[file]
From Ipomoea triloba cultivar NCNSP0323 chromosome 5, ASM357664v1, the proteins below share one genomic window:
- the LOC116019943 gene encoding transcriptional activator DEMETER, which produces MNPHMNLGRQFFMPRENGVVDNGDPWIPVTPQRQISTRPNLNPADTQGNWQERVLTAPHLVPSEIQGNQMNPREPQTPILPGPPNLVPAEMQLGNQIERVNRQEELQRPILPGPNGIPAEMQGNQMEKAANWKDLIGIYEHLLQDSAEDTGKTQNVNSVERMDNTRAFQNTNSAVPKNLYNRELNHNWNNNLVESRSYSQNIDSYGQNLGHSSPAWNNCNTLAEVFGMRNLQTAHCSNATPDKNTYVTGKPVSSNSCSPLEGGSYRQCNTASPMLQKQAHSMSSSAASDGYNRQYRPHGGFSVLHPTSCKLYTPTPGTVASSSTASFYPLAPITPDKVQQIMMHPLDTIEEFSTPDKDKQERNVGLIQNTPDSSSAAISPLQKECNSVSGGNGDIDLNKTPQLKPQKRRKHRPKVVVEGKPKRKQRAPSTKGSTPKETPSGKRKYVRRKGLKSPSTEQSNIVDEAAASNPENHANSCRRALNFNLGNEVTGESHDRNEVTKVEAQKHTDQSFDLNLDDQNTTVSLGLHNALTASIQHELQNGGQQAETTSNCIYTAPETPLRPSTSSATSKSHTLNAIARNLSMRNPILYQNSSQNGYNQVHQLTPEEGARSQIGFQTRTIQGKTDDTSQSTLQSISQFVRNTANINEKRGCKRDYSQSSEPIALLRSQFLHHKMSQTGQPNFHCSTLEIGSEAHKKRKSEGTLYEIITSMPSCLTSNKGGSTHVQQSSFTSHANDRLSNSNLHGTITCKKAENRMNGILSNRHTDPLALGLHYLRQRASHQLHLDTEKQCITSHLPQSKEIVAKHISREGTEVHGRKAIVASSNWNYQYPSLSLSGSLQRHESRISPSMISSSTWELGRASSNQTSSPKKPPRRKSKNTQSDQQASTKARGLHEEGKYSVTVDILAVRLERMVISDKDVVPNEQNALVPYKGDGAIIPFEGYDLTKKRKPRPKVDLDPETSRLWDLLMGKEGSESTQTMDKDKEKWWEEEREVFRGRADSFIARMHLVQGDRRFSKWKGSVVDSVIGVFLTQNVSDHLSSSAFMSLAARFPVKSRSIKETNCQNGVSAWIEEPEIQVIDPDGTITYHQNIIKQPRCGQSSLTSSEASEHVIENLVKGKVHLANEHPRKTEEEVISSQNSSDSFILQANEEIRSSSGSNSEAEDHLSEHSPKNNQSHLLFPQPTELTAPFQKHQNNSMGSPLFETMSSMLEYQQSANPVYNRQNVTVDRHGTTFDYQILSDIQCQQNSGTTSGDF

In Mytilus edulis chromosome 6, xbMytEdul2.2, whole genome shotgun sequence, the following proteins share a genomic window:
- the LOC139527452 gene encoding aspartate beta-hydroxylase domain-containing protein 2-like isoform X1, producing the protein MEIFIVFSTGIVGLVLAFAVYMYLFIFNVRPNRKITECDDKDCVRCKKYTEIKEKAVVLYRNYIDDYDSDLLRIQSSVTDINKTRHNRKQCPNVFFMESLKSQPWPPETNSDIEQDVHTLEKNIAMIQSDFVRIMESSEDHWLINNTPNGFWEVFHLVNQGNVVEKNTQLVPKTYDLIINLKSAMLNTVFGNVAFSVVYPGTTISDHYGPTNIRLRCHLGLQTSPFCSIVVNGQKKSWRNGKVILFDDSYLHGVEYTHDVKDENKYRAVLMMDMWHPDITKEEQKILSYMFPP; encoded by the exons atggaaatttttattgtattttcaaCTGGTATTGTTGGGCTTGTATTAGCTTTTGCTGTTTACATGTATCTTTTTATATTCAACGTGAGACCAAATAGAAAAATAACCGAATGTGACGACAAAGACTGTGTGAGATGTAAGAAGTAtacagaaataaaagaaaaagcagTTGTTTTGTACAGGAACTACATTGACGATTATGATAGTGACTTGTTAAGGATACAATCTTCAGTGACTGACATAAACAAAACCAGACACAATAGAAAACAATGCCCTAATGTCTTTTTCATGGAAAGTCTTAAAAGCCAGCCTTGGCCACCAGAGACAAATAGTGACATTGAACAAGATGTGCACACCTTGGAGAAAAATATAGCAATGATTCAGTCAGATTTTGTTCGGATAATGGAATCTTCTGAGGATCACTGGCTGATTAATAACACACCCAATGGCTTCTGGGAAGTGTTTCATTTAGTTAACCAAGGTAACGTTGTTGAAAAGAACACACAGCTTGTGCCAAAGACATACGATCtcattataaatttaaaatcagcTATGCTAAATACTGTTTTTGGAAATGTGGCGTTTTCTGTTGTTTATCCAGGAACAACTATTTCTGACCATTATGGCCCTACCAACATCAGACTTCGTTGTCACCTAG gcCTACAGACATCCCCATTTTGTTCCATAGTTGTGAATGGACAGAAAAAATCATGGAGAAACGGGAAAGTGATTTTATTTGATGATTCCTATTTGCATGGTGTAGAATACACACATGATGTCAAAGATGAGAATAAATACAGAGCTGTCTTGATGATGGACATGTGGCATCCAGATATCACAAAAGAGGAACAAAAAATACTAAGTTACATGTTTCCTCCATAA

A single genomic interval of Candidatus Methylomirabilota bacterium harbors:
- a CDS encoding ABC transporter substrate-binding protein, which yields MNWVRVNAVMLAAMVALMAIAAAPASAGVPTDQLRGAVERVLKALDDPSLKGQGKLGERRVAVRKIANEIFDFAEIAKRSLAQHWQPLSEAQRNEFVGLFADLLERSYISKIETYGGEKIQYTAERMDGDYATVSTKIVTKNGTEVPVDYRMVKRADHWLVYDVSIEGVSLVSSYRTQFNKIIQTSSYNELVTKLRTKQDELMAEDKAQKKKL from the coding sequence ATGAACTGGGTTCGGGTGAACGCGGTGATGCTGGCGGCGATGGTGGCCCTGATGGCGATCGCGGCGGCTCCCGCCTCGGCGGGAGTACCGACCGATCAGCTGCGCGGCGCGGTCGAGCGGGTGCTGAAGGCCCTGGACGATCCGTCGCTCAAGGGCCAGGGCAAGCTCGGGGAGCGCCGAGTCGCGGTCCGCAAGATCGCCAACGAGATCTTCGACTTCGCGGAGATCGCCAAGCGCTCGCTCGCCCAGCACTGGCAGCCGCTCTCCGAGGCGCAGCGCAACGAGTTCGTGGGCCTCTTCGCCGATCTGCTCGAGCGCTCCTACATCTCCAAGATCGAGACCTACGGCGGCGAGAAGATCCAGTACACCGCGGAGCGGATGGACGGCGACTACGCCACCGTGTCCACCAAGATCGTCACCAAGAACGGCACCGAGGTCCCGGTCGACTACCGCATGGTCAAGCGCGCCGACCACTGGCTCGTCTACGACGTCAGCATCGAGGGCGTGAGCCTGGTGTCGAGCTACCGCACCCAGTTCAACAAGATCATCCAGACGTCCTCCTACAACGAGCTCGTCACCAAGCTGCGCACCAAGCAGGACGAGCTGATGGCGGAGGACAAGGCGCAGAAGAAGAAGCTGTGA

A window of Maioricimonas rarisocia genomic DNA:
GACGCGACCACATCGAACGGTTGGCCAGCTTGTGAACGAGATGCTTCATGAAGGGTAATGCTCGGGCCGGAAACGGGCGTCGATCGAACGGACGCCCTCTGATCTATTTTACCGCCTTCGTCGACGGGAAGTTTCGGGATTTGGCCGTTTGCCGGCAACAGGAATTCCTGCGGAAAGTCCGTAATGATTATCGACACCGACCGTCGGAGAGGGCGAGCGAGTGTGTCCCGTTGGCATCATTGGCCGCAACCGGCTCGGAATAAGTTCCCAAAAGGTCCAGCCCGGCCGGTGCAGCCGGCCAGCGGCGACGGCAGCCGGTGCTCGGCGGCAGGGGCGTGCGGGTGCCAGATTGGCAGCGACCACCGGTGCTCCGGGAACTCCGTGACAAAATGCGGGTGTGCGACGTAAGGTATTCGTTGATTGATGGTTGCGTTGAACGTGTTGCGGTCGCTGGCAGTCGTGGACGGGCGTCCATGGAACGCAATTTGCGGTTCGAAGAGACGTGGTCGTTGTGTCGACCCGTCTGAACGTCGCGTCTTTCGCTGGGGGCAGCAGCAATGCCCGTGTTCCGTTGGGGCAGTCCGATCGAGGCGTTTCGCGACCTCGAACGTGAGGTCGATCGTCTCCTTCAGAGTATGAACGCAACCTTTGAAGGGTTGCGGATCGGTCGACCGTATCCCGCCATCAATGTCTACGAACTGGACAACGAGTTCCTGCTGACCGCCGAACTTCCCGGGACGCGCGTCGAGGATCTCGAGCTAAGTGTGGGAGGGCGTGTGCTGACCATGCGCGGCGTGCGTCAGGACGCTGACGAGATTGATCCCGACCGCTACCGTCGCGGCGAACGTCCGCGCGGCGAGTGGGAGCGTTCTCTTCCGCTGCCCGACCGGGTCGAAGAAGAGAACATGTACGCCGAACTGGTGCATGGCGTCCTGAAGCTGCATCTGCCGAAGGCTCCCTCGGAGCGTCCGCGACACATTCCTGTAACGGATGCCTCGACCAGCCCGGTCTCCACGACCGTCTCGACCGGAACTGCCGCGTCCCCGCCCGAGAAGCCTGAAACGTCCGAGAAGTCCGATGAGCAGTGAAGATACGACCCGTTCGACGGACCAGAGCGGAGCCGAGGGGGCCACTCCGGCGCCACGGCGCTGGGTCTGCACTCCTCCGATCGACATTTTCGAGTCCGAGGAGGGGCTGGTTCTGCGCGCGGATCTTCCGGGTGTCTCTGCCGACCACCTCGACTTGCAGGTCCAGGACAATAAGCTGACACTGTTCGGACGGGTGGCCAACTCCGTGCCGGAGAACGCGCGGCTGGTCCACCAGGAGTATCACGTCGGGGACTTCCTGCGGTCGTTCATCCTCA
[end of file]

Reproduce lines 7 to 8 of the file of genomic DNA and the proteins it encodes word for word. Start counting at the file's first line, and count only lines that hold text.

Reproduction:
A window of Maioricimonas rarisocia genomic DNA:
GACGCGACCACATCGAACGGTTGGCCAGCTTGTGAACGAGATGCTTCATGAAGGGTAATGCTCGGGCCGGAAACGGGCGTCGATCGAACGGACGCCCTCTGATCTATTTTACCGCCTTCGTCGACGGGAAGTTTCGGGATTTGGCCGTTTGCCGGCAACAGGAATTCCTGCGGAAAGTCCGTAATGATTATCGACACCGACCGTCGGAGAGGGCGAGCGAGTGTGTCCCGTTGGCATCATTGGCCGCAACCGGCTCGGAATAAGTTCCCAAAAGGTCCAGCCCGGCCGGTGCAGCCGGCCAGCGGCGACGGCAGCCGGTGCTCGGCGGCAGGGGCGTGCGGGTGCCAGATTGGCAGCGACCACCGGTGCTCCGGGAACTCCGTGACAAAATGCGGGTGTGCGACGTAAGGTATTCGTTGATTGATGGTTGCGTTGAACGTGTTGCGGTCGCTGGCAGTCGTGGACGGGCGTCCATGGAACGCAATTTGCGGTTCGAAGAGACGTGGTCGTTGTGTCGACCCGTCTGAACGTCGCGTCTTTCGCTGGGGGCAGCAGCAATGCCCGTGTTCCGTTGGGGCAGTCCGATCGAGGCGTTTCGCGACCTCGAACGTGAGGTCGATCGTCTCCTTCAGAGTATGAACGCAACCTTTGAAGGGTTGCGGATCGGTCGACCGTATCCCGCCATCAATGTCTACGAACTGGACAACGAGTTCCTGCTGACCGCCGAACTTCCCGGGACGCGCGTCGAGGATCTCGAGCTAAGTGTGGGAGGGCGTGTGCTGACCATGCGCGGCGTGCGTCAGGACGCTGACGAGATTGATCCCGACCGCTACCGTCGCGGCGAACGTCCGCGCGGCGAGTGGGAGCGTTCTCTTCCGCTGCCCGACCGGGTCGAAGAAGAGAACATGTACGCCGAACTGGTGCATGGCGTCCTGAAGCTGCATCTGCCGAAGGCTCCCTCGGAGCGTCCGCGACACATTCCTGTAACGGATGCCTCGACCAGCCCGGTCTCCACGACCGTCTCGACCGGAACTGCCGCGTCCCCGCCCGAGAAGCCTGAAACGTCCGAGAAGTCCGATGAGCAGTGAAGATACGACCCGTTCGACGGACCAGAGCGGAGCCGAGGGGGCCACTCCGGCGCCACGGCGCTGGGTCTGCACTCCTCCGATCGACATTTTCGAGTCCGAGGAGGGGCTGGTTCTGCGCGCGGATCTTCCGGGTGTCTCTGCCGACCACCTCGACTTGCAGGTCCAGGACAATAAGCTGACACTGTTCGGACGGGTGGCCAACTCCGTGCCGGAGAACGCGCGGCTGGTCCACCAGGAGTATCACGTCGGGGACTTCCTGCGGTCGTTCATCCTCA